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E3, Gamescom, EGX; three names you might think of before CES when it comes to gaming. CES is more about robot dogs, stupidly huge TVs and smart toilets…right?

Well, kind of. CES definitely throws out plenty of weird and wacky launches, though its status among the gaming community has always been fairly strong. From the original Xbox launch back in 2001, gaming has had a strong presence for at least several years now.

So, to remind us all what CES gaming launches have meant for the industry as we start gearing up to the show, we’ve put together a quick rundown of our favourite products and key themes from Vegas in recent years, as well as a little bit of future gazing. All you need to do is boot up your Zephyrus, settle into your favourite Secretlab Omega, and read on.

The VR revolution

VR. One of the most exciting, though equally frustrating, bits of tech in recent years. From Google’s rudimentary-though-charming Daydream headset to full systems that’ll set you back a mortgage, VR has cropped up in many different forms. And at the forefront of it all, as per, has been CES.

HTC has been leading the CES VR charge in recent years, launching perhaps the most important product in the field at 2018’s show; the HTC Vive Pro. With better resolution than the original, integrated 3D audio, dual front-facing cameras, two mics and a slightly redesigned head strap, it was a well-received update from the brand.

Just as key however was the HTC Vive Wireless Adapter. Capable of turning the tethered VR headsets into wireless devices, the new bit of kit works both with the original and the Vive Pro, cutting you free from your PC station.

Elsewhere, the Black Box VR showed us a glimpse into the ways in which the technology affects other areas of our day-to-day life. Again, using a Vive, the kit combines video game playing with a strength training workout. Making users sweat while they get stuck into their favourite games, it won Engadget’s award for the best startup at the show. Which must make it legit, right?

Gaming on the move

Long gone are the days when it was necessary to hook up to a console or PC to play a decent game. Brands such as Nintendo, ASUS, Acer and MSI are proving that you can game to a high standard on the move. Or, at the very least, you can take your gear more easily from A to B.

On the thinner end of the scale, Acer launched the Swift 7, at the time the world’s slimmest laptop, primarily to appeal to the general working traveller demographic. Thankfully for gamers, its Core i7 processor also means that it can keep you going on the move, as long as you aren’t looking to dive into anything too intensive.

ASUS also proved itself again to be one of the leaders in the field by launching the ROG G703. The world’s first gaming laptop with an ultra-smooth 17.3-inch Full HD wide-view display with NVIDIA G-Sync technology for a 144Hz refresh rate, it took gaming to a new place in an (almost) portable format.

Razer’s Project Linda however is the indisputable winner. Allowing the Razer phone to be slid into the base of the Razer laptop, it turns the phone into a touchpad, providing computing power and software in a revolutionary, if slightly bizarre, CES gaming launch.

Keeping the nostalgia strong

It’s not all uber futuristic in the Vegas halls. There are occasional nods to tech from yesteryear. The recent revival of older gaming tech has won more than a few plaudits and got gamers’ tongues wagging all over the world.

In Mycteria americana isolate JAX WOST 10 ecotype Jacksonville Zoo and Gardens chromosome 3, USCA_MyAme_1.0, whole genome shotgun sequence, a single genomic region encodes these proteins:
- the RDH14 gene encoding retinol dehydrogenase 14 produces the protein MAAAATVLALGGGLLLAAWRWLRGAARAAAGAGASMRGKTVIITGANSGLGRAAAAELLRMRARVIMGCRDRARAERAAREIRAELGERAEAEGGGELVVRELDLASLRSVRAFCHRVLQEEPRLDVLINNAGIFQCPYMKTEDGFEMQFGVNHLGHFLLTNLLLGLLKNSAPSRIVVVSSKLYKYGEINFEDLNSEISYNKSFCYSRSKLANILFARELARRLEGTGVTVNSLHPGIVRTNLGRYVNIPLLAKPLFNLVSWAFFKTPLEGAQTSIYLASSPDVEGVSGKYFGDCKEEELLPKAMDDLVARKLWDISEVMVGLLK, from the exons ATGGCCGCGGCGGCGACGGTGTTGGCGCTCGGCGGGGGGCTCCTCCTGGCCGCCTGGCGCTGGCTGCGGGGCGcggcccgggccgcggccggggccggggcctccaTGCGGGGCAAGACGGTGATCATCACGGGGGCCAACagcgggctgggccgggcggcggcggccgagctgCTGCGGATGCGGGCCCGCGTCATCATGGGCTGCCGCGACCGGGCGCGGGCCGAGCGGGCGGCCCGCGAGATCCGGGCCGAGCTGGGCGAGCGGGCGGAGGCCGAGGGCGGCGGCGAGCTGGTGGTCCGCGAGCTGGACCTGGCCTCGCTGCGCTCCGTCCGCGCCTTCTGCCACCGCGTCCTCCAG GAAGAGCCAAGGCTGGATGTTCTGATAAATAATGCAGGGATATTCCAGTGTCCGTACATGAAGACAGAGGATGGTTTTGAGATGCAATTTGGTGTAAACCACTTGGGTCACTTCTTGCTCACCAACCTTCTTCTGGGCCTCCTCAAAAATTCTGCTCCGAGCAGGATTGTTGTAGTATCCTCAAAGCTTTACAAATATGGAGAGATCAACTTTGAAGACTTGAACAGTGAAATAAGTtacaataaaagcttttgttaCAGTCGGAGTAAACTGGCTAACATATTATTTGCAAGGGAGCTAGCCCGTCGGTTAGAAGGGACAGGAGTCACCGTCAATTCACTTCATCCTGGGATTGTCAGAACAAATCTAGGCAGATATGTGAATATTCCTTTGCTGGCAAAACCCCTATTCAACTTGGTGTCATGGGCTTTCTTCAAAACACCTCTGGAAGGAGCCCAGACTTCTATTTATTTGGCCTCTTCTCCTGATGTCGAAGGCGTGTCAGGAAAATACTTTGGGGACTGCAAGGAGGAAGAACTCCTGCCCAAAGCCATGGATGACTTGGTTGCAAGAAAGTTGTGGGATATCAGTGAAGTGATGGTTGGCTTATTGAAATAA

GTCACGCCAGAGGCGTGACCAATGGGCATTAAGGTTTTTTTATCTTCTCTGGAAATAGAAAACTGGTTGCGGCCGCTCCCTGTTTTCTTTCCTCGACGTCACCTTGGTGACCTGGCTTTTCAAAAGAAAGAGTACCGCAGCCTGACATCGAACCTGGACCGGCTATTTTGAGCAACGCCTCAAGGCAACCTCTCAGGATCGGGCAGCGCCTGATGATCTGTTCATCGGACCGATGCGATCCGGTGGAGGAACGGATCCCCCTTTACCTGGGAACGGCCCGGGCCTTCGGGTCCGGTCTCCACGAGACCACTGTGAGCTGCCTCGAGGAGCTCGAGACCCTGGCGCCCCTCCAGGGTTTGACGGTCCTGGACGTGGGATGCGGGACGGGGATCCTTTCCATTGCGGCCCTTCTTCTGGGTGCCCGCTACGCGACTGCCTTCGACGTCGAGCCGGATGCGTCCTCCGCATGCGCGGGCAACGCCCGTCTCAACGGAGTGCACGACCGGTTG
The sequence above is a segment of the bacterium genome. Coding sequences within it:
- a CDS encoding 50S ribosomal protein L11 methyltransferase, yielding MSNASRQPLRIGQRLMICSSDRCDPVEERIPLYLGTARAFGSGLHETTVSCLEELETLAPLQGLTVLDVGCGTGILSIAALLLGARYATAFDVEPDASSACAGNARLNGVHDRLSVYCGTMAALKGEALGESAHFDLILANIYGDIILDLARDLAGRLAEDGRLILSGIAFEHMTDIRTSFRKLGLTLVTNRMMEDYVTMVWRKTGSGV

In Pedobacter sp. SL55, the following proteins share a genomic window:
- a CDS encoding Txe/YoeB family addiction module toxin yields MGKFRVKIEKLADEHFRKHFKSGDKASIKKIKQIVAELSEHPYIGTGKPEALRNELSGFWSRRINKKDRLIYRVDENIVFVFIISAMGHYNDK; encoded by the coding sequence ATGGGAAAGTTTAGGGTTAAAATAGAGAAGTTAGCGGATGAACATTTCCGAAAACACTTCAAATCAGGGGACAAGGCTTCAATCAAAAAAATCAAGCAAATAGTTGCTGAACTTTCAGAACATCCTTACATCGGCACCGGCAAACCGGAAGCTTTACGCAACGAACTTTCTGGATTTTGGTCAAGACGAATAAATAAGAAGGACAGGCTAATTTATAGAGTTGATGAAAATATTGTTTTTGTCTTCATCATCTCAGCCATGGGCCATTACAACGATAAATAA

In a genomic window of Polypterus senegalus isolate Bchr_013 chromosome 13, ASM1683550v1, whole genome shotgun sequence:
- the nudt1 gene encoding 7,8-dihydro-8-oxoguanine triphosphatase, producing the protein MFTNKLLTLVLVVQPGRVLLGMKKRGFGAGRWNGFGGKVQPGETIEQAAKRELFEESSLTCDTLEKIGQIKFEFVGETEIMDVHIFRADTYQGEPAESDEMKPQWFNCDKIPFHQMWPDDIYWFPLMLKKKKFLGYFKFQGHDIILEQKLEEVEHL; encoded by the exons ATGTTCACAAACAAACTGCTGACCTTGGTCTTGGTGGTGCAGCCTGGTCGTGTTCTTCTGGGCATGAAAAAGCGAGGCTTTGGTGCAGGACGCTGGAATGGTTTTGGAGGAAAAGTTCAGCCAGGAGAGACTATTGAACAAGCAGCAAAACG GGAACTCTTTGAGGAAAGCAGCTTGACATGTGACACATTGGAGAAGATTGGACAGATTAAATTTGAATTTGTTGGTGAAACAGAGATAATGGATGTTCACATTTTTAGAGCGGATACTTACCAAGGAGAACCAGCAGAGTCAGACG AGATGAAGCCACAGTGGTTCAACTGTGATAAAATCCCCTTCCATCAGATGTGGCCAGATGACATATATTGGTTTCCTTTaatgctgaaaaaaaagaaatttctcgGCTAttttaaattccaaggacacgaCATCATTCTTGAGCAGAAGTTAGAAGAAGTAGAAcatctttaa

2018 saw two favourites rebooted by Hyperkin; the Game Boy and the SFC. Hyperkin’s new Ultra Game Boy arrived encased in aluminium, while the SupaBoy SFC gave users the choice to connect to other SNES controllers as well as a TV. Both launches also supported old cartridges, making it easy as to jump back in with Professor Oak or Link.

The Merge 6Dof Blaster, meanwhile, was an innovative combination of the old and new. Taking the design of a purple laser gun and adding a slot to stick your phone in, the clever bit of kit uses ARKit and ARCore to track movements and display enemies on the phone’s display, meaning you can shoot away at AR enemies to your heart’s content.

Which, let’s be honest, is exactly the kind of stupid fun most of us want from our gaming gear.

So what’s next?

Good question. If we were to put money on it, these are two features we reckon might play a part in defining 2019’s CES gaming scene:

VR will be taking a bit of a break

There are currently a number of remakes of big games being reworked as VR releases. Although this is great for the tech in the near future, it does mean that VR gaming launches at CES 2019 will be lighter than in previous years.

Valve is currently working on its own VR headset, which will be released in 2019 and include Half-Life. We also expect a remake of Red Dead Redemption 1 the same year, as the game lends itself particularly well to VR and is front of mind following the recent Red Dead Redemption 2 launch. Admittedly there’s been no news on this just yet, though watch this space.

Insights into the new generation of consoles

2020 seems like it’s going to be the year of the next generation of consoles. With Sony looking to be aiming towards a Christmas 2019 launch of its PS5 and Microsoft’s Xbox Two gearing up for a 2020 release date, gamers everywhere are saving their pennies in earnest.

What that means for CES 2019 is it is likely to play host to some new revelations for the forthcoming consoles. Sony has recently announced that it’s going to be skipping E3 2019, which could mean that Vegas is used as an opportunity to update the world on its much-loved console.

We’ll have to wait and see what exactly it unveils, though we’re hoping it’ll be enough to get us starting our Christmas 2019 countdown early.

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